The racing thing bothers me as the stress level goes through the roof. You will get the wheel issue resolved,the shop should try to stay as your mechanic because when you start racing this car (or any car) you will be seeing them much more.

Old guns should be admired and not fired and old cars (even Porsche which were probably the closes’t thing to a street race car ever made) should not be raced,your getting my personal views and all my points could be argued,except the point you should be made “whole” again,well I guess that could be argued but I will not back down on that one.

#14

These are great guys who made a (big) mistake. I’m taking them at their word they’ll do whatever it takes to make it right, and as soon as I have my head around the details I will let them know what “whatever it takes” is. Fear not re: racing - I have no “racing” ambitions - my aim is to learn well how to handle this awesome and powerful (compared to my usual ride) sports car, to learn the limits of the car, and to work on my driving and handling skills in an intentional, controlled environment.

#15

http://www.miata.net/garage/hubcentric.html

If you google on either term, you will get a number of hits.

Basically, if your wheel center hole fits tightly around a protrusion from the hub, you have hub centric wheels. These are the most popular design today. I noticed you have OEM wheels. If you had aftermarket wheels, then it might be more likely that you have a universal design that might require centering rings to insure that the wheel isn’t relying completely on the lug for centering.

If it were my problem and especially if I intended to race it, I’d have it fixed properly. My 2c.

#16

Just from what I can tell from the pic the damage does not look that bad to me.
It would seem to me that it would be a simple matter for an auto machine shop to clean those tapers up with a countersink bit.
Prussian Blue could be used to check the fit of the taper on the lugs against the newly surfaced taper on the wheels. If there is a good contact pattern as shown by the Blue then I don’t think there will be a problem.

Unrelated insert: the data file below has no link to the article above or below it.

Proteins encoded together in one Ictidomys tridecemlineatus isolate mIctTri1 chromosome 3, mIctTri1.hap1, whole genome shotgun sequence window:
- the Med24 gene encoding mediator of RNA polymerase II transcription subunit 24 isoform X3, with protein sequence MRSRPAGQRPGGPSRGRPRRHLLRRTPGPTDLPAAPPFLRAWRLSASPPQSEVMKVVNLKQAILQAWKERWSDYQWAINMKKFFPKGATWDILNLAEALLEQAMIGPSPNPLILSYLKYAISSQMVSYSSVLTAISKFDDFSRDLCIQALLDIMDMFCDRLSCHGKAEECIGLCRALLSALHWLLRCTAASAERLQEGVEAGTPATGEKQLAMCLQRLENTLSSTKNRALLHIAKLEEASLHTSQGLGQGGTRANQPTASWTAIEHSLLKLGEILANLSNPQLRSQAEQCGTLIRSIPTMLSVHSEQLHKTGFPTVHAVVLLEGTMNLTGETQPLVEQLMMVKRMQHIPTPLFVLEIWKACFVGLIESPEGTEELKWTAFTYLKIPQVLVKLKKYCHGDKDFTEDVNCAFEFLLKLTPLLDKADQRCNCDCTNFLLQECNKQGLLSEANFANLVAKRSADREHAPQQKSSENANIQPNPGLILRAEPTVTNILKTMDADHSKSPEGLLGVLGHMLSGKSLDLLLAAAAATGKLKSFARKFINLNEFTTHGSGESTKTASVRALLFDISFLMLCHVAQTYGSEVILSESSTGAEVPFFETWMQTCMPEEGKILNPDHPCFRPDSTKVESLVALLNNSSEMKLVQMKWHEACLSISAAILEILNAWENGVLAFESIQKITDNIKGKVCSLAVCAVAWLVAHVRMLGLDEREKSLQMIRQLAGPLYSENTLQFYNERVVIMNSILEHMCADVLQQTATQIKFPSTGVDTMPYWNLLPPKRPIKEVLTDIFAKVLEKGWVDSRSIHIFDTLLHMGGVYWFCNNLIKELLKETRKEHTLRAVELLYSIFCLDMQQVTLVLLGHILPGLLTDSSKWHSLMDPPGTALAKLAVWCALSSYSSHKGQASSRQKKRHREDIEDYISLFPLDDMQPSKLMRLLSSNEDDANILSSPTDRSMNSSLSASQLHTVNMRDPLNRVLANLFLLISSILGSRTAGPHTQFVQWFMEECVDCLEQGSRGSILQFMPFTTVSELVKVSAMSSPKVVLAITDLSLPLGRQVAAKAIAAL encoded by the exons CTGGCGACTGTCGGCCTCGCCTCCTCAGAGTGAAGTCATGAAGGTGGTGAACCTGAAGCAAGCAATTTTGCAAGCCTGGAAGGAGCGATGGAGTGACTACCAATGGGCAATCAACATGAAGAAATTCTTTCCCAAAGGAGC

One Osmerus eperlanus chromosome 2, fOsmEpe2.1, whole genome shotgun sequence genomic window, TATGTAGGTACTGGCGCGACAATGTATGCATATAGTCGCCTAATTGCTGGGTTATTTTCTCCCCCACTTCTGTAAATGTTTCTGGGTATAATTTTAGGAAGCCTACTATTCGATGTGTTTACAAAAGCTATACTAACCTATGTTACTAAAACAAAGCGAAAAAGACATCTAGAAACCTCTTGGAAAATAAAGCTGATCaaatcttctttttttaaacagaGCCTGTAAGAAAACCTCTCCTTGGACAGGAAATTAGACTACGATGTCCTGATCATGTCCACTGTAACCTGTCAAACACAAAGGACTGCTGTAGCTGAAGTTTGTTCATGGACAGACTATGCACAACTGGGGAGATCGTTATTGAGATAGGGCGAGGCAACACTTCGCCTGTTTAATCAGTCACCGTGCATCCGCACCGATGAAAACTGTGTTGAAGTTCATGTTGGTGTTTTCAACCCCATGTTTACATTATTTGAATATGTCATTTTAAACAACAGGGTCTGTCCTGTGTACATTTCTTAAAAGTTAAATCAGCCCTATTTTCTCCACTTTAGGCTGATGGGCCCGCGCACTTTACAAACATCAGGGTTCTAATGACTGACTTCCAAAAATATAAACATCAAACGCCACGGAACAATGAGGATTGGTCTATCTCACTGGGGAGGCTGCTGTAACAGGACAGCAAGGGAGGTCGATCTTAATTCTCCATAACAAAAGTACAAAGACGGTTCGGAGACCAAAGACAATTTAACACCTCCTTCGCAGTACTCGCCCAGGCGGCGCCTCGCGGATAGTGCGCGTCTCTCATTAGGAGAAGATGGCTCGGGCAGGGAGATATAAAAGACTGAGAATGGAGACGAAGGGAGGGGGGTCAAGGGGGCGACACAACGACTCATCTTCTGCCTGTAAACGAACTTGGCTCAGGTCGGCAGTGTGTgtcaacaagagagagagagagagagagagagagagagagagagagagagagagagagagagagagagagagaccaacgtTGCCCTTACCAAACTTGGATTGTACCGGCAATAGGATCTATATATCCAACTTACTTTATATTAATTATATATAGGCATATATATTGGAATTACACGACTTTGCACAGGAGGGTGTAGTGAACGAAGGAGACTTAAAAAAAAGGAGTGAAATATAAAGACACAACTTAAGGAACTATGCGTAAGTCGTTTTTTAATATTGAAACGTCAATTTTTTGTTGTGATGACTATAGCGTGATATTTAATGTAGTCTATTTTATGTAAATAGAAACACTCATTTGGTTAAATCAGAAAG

I’m a fan of total originality on many cars so my preference would be to keep the original wheels on the original car.
(Cool car. The 911 Carrera is my absolute favorite German car.)

#17

I am so torn. I will have to see what my 2nd opinion later today reveals about the damage. On the one hand, I hate giving up the wheels that are original to the car if they can be safely kept. On the other hand, I just do not want to be having to check & torque every time I get in the car, and I sure don’t want to be worrying about my wheels flying off as I learn to carry speed into turns on the track.

It’s also been suggested that if I ever wanted to change my wheels (go back to truly stock black-centered Fuchs - mine are chromed and technically not “correct”), I would not be able to sell these as they are “damaged.” Would you buy this wheel for your 911? Yeah, probably not.

I’ll be back with an update later tonight. Time to go torque my lug nuts for the 100 mile drive!

#18

Thanks, that was very helpful, as was the Google search i did before I came back to see your reply :slight_smile: I am learning a lot here. I did not mention that I am running 29mm (appx 1") spacers on my rear wheels, with specialized long studs to safely accommodate them. Here’s a photo taken during my recent rear brake pad replacement - rear wheel, spacer off:

#19

Call it “racing” call it “pre-running” call it “learning to drive your car to its limits” you will be seeing a mechanic more, you may no want to use those pristine new alloys for this purpose although they were designed for it,with “performance driving” being the domain, the coorespondence being “one day at the track”, “looking good” is not in the range very long

#20

My vote is with those that say your wheels and your studs need to be replaced. It you’ve taking this thing to high performance drivung school you’ll be placing stresses on it beyond what it normally sees. You’re risking losing a wheel at high speeds while cornering or evasively maneuvering. That could easily manifest itself as your losing the entire car, perhaps even serious injury.

I’d bet the school will inspect your car before allowing it on the track and they may not even allow you to take it out with that kind of damage.